Revision Diary

Schlieffen Plan

         

The Schlieffen Plan;

  

Make sure you have detailed factual knowledge about AND HAVE THOUGHT ABOUT the following issues and topics:

  

WHY DID THE SARAJEVO ASSASSINATION LEAD TO THE OUTBREAK OF WAR IN 1914?

1.  A description of the Schlieffen Plan.

2.  The significance of the Schlieffen Plan.

 

and, although it is not on the syllabus, it would be wise to know:

3.  Where the Schlieffen Plan went wrong.

 

    

  

  

WHY DID THE SARAJEVO ASSASSINATION LEAD TO THE OUTBREAK OF WAR IN 1914?

     

The Schlieffen Plan

Background

    Background of tension & rivalry (esp over Germany's growing power):

    Alliances - Dual Alliance of 1879 v. Triple Entente of 1907 - Germany's generals assumed that, if war came, it would be a war on two fronts against France and Russia.

    Militarism - Germany's generals believed that France was weak (Germany had defeated France in 1870), and that Russia was slow (it would be 6 weeks before Russia could put an army in the field).

    The plan was devised by German army chief-of-staff Alfred von Schlieffen.   It took nine years to devise - 1897-1906.   It was Germany's ONLY plan.

Meat

    The plan imagined a huge hammer-blow at Paris, using 90 per cent of the German army, swinging down through Belgium and northern France, to take out France in a quick, decisive campaign  (allowing Germany to transport its army back across Germany to fight Russia - although this was NOT mentioned in the plan itself).  

End

    The Schlieffen Plan did not allow for a situation like that in 1914 - where Russia was mobilising (30 July) but France was not going to war to help the Russians.   Now Russia was going to be ready too soon - every day that passed gave the Russian army one more day to get ready.  

    When the German Chancellor Bethmann-Hollweg asked General Moltke: 'Is the Fatherland in danger?' the reply was: 'Yes'.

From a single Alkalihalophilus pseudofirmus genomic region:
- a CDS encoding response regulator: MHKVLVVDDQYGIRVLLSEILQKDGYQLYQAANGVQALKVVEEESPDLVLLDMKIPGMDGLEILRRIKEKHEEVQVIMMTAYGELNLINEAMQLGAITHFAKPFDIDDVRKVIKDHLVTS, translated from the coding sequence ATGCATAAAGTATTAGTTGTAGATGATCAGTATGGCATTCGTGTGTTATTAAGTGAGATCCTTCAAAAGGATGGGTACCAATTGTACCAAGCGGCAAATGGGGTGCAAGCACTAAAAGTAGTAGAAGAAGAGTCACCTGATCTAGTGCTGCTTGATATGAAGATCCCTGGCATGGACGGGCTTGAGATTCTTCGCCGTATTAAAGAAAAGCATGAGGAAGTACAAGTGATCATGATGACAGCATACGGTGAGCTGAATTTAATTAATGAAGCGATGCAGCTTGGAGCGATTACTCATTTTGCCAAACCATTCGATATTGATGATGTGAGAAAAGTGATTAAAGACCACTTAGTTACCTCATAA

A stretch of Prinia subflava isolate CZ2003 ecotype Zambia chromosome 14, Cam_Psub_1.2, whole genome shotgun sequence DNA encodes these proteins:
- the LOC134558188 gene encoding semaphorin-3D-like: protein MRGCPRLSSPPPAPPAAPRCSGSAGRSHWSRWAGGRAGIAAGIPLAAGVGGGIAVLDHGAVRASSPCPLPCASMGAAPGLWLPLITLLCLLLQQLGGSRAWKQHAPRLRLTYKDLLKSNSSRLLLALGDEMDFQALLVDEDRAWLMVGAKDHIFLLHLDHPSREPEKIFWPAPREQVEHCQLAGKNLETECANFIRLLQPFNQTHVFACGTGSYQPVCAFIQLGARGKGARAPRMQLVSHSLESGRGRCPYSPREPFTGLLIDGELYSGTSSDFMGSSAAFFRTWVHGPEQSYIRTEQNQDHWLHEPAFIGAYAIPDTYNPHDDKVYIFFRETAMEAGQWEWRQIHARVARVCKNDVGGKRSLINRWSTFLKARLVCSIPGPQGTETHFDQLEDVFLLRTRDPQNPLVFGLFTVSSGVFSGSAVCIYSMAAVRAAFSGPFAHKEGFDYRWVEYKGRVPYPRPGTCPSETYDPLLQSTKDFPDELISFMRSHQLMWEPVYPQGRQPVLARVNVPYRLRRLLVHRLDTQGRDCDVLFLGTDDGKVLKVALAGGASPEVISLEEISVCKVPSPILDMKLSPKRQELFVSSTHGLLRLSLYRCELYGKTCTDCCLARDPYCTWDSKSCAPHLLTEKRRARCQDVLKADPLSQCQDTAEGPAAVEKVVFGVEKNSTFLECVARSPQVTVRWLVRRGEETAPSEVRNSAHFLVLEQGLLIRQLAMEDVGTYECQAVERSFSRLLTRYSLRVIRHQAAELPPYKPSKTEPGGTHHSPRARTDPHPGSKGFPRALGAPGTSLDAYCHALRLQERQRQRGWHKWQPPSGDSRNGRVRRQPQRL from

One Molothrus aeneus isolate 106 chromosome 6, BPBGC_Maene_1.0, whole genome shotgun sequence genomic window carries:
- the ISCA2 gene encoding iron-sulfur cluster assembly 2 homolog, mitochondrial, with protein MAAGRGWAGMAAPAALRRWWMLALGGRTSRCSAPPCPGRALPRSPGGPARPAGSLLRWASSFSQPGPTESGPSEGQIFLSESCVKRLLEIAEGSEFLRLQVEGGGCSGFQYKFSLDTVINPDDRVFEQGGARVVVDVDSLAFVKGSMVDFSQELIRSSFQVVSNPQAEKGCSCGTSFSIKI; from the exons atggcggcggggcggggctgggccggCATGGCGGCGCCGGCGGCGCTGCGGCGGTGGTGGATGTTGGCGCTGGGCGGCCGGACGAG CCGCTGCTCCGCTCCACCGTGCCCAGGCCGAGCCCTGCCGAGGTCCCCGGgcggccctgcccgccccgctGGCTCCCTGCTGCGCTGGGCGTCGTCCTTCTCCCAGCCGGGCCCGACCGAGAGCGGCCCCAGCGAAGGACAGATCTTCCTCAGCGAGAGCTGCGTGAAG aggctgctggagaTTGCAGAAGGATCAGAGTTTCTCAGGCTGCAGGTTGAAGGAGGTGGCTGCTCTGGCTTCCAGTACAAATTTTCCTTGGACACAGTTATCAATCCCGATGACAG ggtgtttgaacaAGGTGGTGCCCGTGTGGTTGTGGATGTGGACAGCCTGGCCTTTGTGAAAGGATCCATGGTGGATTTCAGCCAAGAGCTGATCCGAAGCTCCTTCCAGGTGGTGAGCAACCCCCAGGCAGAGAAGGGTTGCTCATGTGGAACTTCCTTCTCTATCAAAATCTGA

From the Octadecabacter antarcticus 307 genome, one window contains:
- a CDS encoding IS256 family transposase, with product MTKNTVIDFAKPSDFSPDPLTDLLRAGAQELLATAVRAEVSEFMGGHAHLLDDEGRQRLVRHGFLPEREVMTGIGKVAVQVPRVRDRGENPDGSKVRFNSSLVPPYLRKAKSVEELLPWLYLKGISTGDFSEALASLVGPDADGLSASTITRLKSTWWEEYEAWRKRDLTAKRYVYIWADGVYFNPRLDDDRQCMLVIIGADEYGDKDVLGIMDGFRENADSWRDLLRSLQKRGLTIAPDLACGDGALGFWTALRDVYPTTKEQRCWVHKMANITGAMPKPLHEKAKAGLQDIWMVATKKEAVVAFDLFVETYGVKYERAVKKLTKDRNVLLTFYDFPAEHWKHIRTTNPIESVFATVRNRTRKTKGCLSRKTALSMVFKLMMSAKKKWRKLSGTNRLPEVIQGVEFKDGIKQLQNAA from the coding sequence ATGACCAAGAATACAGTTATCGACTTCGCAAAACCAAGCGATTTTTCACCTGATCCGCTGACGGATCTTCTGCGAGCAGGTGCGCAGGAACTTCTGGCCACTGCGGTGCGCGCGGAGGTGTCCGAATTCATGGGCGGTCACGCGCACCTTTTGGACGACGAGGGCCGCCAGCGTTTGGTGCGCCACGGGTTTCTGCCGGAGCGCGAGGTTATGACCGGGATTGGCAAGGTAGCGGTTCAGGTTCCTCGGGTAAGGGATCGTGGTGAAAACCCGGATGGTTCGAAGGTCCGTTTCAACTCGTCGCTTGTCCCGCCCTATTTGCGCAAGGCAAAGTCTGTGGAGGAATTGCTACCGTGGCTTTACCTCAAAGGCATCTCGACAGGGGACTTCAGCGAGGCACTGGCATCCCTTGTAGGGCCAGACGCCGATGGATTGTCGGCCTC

Germany was forced to invent a pretext to declare war on France (3 August 1914).  

 

        

Revision Focus

This is a Paper 1 topic, so concentrate on learning:

1.   WHAT happened

2.   EFFECTS/ Importance

  

Links

e-book on events leading to the outbreak of WWI.

  

   

  

  

  

 

     

Significance of the Schlieffen Plan

(ARE)

     Caused the War?  

     Note that it is arguable the Schlieffen Plan was the main cause of the war.  

1.   Attack: It was a plan of attack - for Germany, mobilisation and war were the same thing = Germany could not mobilise against Russia as a sign of intention (as Russia had against Germany).   When Germany mobilised, the World War started.

2.   Russia: It did not plan for a situation where Germany was at war with Russia, but not with France.   The Sarajevo crisis did NOT need Germany to attack France and cause a world war.   (Germany could have sorted out Russia quite easily.)   But the Schlieffen Plan meant that the only way Germany had to deal with the Russian problem was to attack France = the Schlieffen Plan CAUSED war out of nothing.

4.   Error: The Schlieffen Plan had a error.   It planned for the German army, when it attacked France, to go through Belgium.   But Germany had NOT arranged passage of arms through Belgium so - when the Belgians refused - Germany was forced to declare war and invaded Belgium = this brought Britain into the war.

  

  

    

Where the Schlieffen Plan went wrong

(WEAK BE)

1.   War: It turned the crisis of 1914 into a war (see above).

2.   Errors: In the end, it turned out to be full of mistakes:

    Russia took only 10 days to mobilise

    The French army was too strong to be defeated/ it was the Russian army that was weak.

3.   Aggressor: The plan began to go wrong on 30 July 1914, when Russia mobilised its army, but France did not.   Germany was forced to invent a pretext to declare war on France (3 August 1914) = made Germany look like the aggressor (and led to Article 231 of the Treaty of Versailles).

6.   'Knackered': It required the German army to march too far, too fast, so Moltke had to divert some of his men to pass EAST of Paris.   This created a gap in the front line which the French drove into (Battle of the Marne) and stopped the German invasion.   "Sir, we have lost the war," Moltke told the Kaiser.

4.   Belgium: It planned for the German army, when it attacked France, to go through Belgium.   Attacking Belgium led to a war with Belgium which crucially delayed the German army for a few days = caused the Schlieffen Plan to fail.

5.   England: Attacking Belgium also brought Britain into the war.   The small BEF crucially held up the German army at Mons = caused the Schlieffen Plan to fail.